Here are a few suggestions to encourage teenagers to become more self-aware:
- Take a few moments every day to write in a journal. They can focus on things they are grateful for, their passions or simply reflect on their day.
- Finding a mentor can be a fantastic way to give your teen someone to learn from and aspire to be like. The mentor can be a relative, friend, sports coach or someone working in their desired career field.
- It is not always a good idea to gloss over mistakes. We all mess up sometimes and being aware of their weaknesses and areas that need improvement will help your teen develop and mature.
A Growth Mindset
Cultivating a growth mindset is the single most important thing a young person can do to achieve success. A growth mindset revolves around the belief that you can improve intelligence, ability and performance. The opposite, a fixed mindset, assumes that your character, intelligence and creative abilities are static and cannot be changed.
Teenagers with a growth mindset view failures as learning opportunities and a springboard for success. In contrast, those with a fixed mindset tend to dwell on perceived failures and judge themselves more harshly.
A growth mindset does not only help young people to achieve more, it can also reduce stress and anxiety and boost their self-esteem. In our coaching sessions for teenagers, we encourage them to develop a growth mindset by adopting these habits:
- View challenges as opportunities
- Acknowledge and embrace imperfections
- Choose their words and thoughts carefully
- Stop seeking approval from others
- Set goals and cultivate a sense of purpose
The typical teenager might be self-absorbed but this doesn’t mean they lack empathy. The adolescent years are a huge journey of self-discovery and often it is a lack of confidence that holds young people back from engaging on an emotional level.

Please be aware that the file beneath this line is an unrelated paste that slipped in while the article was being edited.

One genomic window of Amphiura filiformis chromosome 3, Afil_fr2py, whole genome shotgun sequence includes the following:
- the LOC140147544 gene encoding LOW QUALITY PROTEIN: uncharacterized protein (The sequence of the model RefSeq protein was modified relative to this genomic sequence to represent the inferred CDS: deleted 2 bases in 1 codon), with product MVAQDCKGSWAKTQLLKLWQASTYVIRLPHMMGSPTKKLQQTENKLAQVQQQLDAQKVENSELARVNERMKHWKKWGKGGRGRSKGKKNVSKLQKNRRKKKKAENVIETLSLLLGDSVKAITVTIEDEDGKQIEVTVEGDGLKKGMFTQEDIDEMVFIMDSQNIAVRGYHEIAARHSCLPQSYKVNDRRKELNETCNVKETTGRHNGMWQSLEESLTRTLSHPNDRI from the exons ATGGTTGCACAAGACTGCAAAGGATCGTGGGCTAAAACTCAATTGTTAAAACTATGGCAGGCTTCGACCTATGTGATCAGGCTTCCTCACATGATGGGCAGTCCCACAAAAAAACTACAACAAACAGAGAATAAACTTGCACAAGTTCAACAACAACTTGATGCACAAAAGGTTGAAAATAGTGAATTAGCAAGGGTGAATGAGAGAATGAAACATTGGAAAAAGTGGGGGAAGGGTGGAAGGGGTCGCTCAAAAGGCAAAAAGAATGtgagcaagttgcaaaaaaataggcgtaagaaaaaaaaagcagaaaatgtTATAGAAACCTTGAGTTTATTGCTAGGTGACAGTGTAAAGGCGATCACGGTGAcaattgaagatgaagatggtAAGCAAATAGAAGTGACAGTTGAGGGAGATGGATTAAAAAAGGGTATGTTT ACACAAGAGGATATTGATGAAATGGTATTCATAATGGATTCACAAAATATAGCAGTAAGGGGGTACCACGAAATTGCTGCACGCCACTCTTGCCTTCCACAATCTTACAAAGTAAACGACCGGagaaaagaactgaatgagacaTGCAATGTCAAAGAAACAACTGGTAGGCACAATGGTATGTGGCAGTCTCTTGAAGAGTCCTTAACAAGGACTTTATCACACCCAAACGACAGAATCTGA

Social pressure may also discourage teenagers, especially boys, from showing emotions or responding to other people’s emotions. It is important to remember that sometimes teens put on an uncaring front when they are actually shy or unsure of the right thing to do.
Things that you can do to help teenagers develop empathy include:
- Talk about current events with your teen and ask them how they think the people involved might be feeling.
- Use fictional characters or plotlines in TV shows to start a conversation about different feelings and perspectives.
- Encourage them to put themselves in someone else’s place by asking questions like: “How would you like to be treated if you did not know anyone at the party?” or “If someone was unkind to you, how would you want your friends to respond?”
By focusing on positive outcomes and encouraging the behaviours that will get them there, a flourishing path will open up and lead to future success and happiness. Perhaps most importantly, try to remember what it was like to be a teenager. Ask yourself what kind of advice, modelling and encouragement would have helped you thrive in this period of intense growth and development.